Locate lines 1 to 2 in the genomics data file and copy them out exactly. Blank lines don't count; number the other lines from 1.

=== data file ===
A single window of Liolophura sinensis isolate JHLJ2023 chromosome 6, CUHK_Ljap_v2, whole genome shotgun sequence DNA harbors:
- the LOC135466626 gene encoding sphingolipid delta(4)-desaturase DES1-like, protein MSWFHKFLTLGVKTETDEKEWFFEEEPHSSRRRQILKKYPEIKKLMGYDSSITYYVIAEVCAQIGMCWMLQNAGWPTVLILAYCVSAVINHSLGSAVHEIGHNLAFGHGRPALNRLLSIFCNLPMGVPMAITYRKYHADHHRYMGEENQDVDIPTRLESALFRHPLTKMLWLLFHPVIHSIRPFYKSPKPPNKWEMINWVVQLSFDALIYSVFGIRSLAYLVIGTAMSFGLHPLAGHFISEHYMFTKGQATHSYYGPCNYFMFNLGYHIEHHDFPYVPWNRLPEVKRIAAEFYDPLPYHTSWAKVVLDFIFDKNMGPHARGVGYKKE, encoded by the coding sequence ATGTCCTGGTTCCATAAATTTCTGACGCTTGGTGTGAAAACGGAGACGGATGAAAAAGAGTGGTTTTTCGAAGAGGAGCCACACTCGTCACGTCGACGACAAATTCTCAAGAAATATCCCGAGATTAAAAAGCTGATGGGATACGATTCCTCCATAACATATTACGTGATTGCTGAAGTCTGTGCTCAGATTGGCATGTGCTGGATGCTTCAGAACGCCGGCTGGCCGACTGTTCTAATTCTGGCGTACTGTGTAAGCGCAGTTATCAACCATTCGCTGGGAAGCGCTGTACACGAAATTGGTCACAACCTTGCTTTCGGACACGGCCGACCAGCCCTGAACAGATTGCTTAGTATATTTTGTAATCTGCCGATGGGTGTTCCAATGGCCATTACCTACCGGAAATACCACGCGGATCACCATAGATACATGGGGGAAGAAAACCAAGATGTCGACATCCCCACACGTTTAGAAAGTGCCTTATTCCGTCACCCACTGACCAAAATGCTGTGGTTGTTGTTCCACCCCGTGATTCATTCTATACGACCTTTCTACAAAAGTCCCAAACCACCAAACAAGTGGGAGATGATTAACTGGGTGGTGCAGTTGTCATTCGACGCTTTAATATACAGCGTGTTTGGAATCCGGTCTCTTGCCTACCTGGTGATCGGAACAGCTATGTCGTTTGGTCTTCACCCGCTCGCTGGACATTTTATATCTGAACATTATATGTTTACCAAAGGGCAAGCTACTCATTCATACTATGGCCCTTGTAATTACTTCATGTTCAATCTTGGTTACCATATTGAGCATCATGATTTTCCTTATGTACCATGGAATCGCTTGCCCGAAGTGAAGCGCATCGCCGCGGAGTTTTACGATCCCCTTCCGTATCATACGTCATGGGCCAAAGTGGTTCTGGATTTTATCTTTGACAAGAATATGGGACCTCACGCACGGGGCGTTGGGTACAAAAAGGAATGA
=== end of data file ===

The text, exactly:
A single window of Liolophura sinensis isolate JHLJ2023 chromosome 6, CUHK_Ljap_v2, whole genome shotgun sequence DNA harbors:
- the LOC135466626 gene encoding sphingolipid delta(4)-desaturase DES1-like, protein MSWFHKFLTLGVKTETDEKEWFFEEEPHSSRRRQILKKYPEIKKLMGYDSSITYYVIAEVCAQIGMCWMLQNAGWPTVLILAYCVSAVINHSLGSAVHEIGHNLAFGHGRPALNRLLSIFCNLPMGVPMAITYRKYHADHHRYMGEENQDVDIPTRLESALFRHPLTKMLWLLFHPVIHSIRPFYKSPKPPNKWEMINWVVQLSFDALIYSVFGIRSLAYLVIGTAMSFGLHPLAGHFISEHYMFTKGQATHSYYGPCNYFMFNLGYHIEHHDFPYVPWNRLPEVKRIAAEFYDPLPYHTSWAKVVLDFIFDKNMGPHARGVGYKKE, encoded by the coding sequence ATGTCCTGGTTCCATAAATTTCTGACGCTTGGTGTGAAAACGGAGACGGATGAAAAAGAGTGGTTTTTCGAAGAGGAGCCACACTCGTCACGTCGACGACAAATTCTCAAGAAATATCCCGAGATTAAAAAGCTGATGGGATACGATTCCTCCATAACATATTACGTGATTGCTGAAGTCTGTGCTCAGATTGGCATGTGCTGGATGCTTCAGAACGCCGGCTGGCCGACTGTTCTAATTCTGGCGTACTGTGTAAGCGCAGTTATCAACCATTCGCTGGGAAGCGCTGTACACGAAATTGGTCACAACCTTGCTTTCGGACACGGCCGACCAGCCCTGAACAGATTGCTTAGTATATTTTGTAATCTGCCGATGGGTGTTCCAATGGCCATTACCTACCGGAAATACCACGCGGATCACCATAGATACATGGGGGAAGAAAACCAAGATGTCGACATCCCCACACGTTTAGAAAGTGCCTTATTCCGTCACCCACTGACCAAAATGCTGTGGTTGTTGTTCCACCCCGTGATTCATTCTATACGACCTTTCTACAAAAGTCCCAAACCACCAAACAAGTGGGAGATGATTAACTGGGTGGTGCAGTTGTCATTCGACGCTTTAATATACAGCGTGTTTGGAATCCGGTCTCTTGCCTACCTGGTGATCGGAACAGCTATGTCGTTTGGTCTTCACCCGCTCGCTGGACATTTTATATCTGAACATTATATGTTTACCAAAGGGCAAGCTACTCATTCATACTATGGCCCTTGTAATTACTTCATGTTCAATCTTGGTTACCATATTGAGCATCATGATTTTCCTTATGTACCATGGAATCGCTTGCCCGAAGTGAAGCGCATCGCCGCGGAGTTTTACGATCCCCTTCCGTATCATACGTCATGGGCCAAAGTGGTTCTGGATTTTATCTTTGACAAGAATATGGGACCTCACGCACGGGGCGTTGGGTACAAAAAGGAATGA